Let me be clear – I value the work you all do every day supporting children and their families. I value your commitment. Your enthusiasm and your knowledge of what works. As Minister for Childcare and Children in a Labour government I would continue the positive dialogue I have had with the sector so far and mirror the evidence based approach of successful Ministers for Children such as Margaret Hodge and Bev Hughes. I see my role as a champion for parents and children pushing for a better deal in government for early years and working with the early years workforce to ensure children get the best start in life and barriers parents face to working are removed to benefit family finances and the economy.
Labour has a proud record of working in partnership with the sector in the interests of parents and children.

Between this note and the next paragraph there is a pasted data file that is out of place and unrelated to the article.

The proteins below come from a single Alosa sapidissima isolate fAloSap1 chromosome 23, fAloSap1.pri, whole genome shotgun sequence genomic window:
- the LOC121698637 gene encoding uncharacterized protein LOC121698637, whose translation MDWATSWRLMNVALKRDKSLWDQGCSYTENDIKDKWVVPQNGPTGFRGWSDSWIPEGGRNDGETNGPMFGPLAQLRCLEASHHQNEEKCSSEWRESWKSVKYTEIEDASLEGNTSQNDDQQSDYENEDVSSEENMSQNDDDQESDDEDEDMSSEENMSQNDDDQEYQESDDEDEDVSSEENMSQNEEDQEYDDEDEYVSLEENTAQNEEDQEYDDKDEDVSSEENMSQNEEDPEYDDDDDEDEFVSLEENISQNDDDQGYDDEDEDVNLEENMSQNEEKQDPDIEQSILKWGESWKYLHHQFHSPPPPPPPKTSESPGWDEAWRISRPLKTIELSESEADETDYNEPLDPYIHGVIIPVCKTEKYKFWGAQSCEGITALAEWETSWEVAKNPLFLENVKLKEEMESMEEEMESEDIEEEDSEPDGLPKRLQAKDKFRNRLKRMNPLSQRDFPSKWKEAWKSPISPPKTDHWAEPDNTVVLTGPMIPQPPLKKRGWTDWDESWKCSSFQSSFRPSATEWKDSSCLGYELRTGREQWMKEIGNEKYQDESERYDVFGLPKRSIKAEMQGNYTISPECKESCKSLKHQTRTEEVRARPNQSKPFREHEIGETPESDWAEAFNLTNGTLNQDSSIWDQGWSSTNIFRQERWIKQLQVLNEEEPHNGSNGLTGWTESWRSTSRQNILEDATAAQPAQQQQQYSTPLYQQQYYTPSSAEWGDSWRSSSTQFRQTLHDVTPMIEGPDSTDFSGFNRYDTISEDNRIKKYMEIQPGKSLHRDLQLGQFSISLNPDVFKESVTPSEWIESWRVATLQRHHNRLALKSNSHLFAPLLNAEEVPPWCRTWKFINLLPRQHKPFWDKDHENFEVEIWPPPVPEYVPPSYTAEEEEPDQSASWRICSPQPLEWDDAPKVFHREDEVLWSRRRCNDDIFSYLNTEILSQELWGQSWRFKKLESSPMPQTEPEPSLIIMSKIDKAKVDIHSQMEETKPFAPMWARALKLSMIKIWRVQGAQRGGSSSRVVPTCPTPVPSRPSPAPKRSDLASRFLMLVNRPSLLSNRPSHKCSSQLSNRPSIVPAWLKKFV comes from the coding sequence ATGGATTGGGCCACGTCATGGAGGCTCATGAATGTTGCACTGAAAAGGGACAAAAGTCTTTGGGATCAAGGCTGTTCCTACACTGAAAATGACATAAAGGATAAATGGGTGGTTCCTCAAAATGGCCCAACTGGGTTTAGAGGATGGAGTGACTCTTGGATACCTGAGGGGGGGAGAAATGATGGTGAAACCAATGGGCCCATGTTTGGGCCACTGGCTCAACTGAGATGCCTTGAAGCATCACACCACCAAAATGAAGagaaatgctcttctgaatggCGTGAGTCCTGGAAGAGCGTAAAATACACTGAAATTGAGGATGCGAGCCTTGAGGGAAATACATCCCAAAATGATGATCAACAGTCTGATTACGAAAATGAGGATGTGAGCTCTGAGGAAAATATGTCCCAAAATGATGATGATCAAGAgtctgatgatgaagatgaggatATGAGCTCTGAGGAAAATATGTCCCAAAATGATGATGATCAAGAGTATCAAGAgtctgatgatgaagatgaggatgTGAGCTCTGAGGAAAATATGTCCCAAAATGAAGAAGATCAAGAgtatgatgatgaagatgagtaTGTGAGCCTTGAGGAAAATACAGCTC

During our time in office we put early years at the heart of government policy culminating in the creation of the Department for Children, Schools and Families. Labour’s legacy is imprinted on the fabric of our communities – Sure Start Children’s Centres providing support to all parents, the free early years entitlement giving three and four year olds a good start in life. Work to professionalise and improve the pay and conditions of staff in the sector so we can raise the status of the profession and attract high quality staff in every setting.
Our values of leaving no child behind were backed by unprecedented investment in the social fabric of our country. We maintain this ambition that no child will be left behind.
Looking back on Labour’s ten year childcare strategy it’s easy to see how far we’ve come. But it’s also right and fair to say that there is more to do.
Because challenges faced by parents and providers today still mirror those of ten years ago. If anything they’ve got bigger. But while the challenge is great the rewards could be greater still.